The preceding pages have dealt with bootstrapping estimates of parameters. In general, when we speak of bootstrapping we are generally speaking about techniques for estimating population parameters, such as the population mean or median, or the difference between two medians. Although we can use such estimates to test hypotheses, those who have developed the bootstrapping procedures were concentrating on parameter estimation.

Randomization tests, on the other hand, are aimed primarily at standard hypothesis testing. In general, we draw many repeated samples under the condition that the null hypothesis is true, and then reject the null if we find that our obtained statistic is not like the statistics we find with a true null.

With randomization tests, we do not even assume that the raw data that we
collected represent the actual shape of the parent population. We don't even
care what the parent populations even looked like. In this sense, we are
making even fewer assumptions. We aren't even concerned with whether we have
sampled randomly from a population, and frequently we have not. Random sampling
is not an issue with randomization tests. We simply take the sample data as given, and ask
the question "Given these data, what are the possible ways that they could
have come up if the null hypothesis were true?" Suppose that we had
two groups--a control condition with scores of 17, 21, and 23 on some dependent
variable, and a treatment condition with scores of 22, 25, 25, and 26. *If the
treatment had no effect on scores*, the first number that we sampled
(17) could just as easily have been found in the second group as in the
first. With 3 observations in the Control condition, and 4
observations in the treatment condition, *and if the null hypothesis is true," *any
3 of those 7 observations could equally well have landed in Control condition, with
the remainder landing in the Treatment condition. The data are
"exchangeable" between conditions. After calculating all of the possible
arrangements of the 7 observations into one group of 3 and another group of 4,
we calculate the relevant test statistic for each arrangement, and compare our
obtained statistic to that sampling distribution. We then reject or retain the
null. There are those who argue that randomization tests are not even concerned
with populations, because it doesn't make sense to talk about a population if
you don't have random sampling. On the other hand, what I have said elsewhere
about Efron and Tibshirani's statement of the null (in their section on
permutation tests) is definitely in conflict
with that. (See link to null hypothesis in the next section.) There is an
excellent discussion of randomization tests by Lunneborg
that is available over the web at http://faculty.washington.edu/lunnebor/Australia/randomiz.pdf.
I consider this required reading to understand the underlying issues behind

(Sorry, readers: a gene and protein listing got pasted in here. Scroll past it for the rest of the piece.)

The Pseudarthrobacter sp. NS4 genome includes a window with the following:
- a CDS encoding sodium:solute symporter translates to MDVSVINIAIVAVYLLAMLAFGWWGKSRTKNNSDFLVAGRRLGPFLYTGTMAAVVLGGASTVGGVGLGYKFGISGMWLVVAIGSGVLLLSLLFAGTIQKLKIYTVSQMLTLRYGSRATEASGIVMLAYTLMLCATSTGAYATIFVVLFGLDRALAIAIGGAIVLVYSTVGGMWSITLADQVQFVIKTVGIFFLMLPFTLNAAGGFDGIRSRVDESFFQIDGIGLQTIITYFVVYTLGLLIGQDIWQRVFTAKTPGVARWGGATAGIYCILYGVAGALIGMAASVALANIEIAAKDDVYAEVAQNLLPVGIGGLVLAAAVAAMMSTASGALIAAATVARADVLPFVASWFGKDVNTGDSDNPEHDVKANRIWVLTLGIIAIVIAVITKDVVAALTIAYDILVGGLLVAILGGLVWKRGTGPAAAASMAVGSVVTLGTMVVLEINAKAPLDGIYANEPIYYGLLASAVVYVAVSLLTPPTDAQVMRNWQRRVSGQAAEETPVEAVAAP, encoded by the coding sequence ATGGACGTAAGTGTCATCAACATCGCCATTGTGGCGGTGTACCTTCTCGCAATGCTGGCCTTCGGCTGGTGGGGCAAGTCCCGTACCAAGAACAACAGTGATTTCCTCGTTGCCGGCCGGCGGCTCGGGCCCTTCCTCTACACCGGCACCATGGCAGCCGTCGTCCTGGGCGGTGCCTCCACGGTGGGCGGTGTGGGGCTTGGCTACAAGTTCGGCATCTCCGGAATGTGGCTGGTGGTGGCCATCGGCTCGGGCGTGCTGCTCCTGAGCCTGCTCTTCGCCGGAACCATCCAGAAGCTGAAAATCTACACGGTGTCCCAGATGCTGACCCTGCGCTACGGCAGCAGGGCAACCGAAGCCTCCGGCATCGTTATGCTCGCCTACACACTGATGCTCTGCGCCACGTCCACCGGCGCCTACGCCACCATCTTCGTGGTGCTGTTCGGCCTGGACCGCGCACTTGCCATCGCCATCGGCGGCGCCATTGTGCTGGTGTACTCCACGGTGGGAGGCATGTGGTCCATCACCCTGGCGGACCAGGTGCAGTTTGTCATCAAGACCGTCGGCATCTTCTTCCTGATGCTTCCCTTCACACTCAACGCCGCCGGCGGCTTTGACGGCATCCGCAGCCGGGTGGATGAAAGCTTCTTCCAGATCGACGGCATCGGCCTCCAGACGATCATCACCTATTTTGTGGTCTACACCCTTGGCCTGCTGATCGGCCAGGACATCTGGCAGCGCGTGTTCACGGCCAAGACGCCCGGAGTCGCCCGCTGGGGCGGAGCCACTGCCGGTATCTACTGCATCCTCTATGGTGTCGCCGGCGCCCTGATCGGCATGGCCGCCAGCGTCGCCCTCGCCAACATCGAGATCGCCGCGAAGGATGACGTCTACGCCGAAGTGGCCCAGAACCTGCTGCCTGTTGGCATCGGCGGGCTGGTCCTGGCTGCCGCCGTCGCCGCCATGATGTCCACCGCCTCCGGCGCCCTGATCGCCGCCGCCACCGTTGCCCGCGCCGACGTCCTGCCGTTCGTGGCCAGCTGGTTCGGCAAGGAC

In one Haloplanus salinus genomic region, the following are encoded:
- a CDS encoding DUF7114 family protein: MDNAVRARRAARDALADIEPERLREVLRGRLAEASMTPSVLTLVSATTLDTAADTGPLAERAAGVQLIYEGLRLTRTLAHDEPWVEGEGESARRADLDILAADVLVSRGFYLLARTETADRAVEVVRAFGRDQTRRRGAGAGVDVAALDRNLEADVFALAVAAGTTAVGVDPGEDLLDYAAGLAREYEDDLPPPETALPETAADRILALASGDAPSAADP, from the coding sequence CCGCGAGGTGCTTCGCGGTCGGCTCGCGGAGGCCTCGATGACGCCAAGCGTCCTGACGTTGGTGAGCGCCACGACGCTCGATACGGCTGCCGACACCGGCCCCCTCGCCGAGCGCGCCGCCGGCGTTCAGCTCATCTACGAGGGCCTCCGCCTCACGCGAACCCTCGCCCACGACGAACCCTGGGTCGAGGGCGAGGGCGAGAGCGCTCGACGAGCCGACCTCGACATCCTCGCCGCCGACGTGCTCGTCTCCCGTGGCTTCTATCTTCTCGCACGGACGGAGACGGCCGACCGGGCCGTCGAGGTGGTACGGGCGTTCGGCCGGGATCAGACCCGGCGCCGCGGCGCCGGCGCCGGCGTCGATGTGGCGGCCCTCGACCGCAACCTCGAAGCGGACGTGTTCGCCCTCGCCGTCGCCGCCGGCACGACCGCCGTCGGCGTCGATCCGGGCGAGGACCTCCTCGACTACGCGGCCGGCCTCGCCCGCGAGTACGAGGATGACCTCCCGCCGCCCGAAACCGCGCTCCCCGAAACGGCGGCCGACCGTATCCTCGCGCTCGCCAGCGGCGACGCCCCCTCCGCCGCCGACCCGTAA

randomization tests. Lunneborg writes extremely well, but (and?) he chooses his
words very carefully. Don't read this when you are too tired to do anything
else--you have to be alert.

At this point it might be useful to skim the first part of the page on a randomization test between the means of two samples. If you took my advice and looked at the randomization test for the difference between two means, you saw that we had data from two conditions in which we record the amount of time that it took someone to leave their parking place after that had arrived at their car. In one condition another driver was waiting for the space, and in the other condition there was no one waiting. The question concerns whether the presence of someone who wants the parking space affects the time that it takes the parked driver to leave. Although what follows refers to randomization tests in general, I need to focus on an example, and the example I'm focusing on involves differences between two independent groups.

As I said when talking about bootstrapping, the issue of the null hypothesis
is a bit murkier with nonparametric tests in general than it is with parametric
tests. At the very least we swap loose generic terms like "location"
for more specific terms like "mean." And we generally substitute some
vague statement, such as "having someone waiting will affect the time it
takes to back out," for precise statements like "m_{1}
= m_{2}." This vagueness gains us some
flexibility, but it also makes the interpretation of the test more difficult.

Elsewhere I have spoken about the null hypothesis in conjunction with the bootstrapping approach to a one-way analysis of variance. I put it there because that is where I was when I thought of it, and I can't quite think of a better place to put it. It is an important concept, and I suggest that you look at it.

The basic approach to randomization tests is straightforward. I'll use the two independent group example, but any other example would do about as well.

- Decide on a metric to measure the effect in question.
- For this example I will use the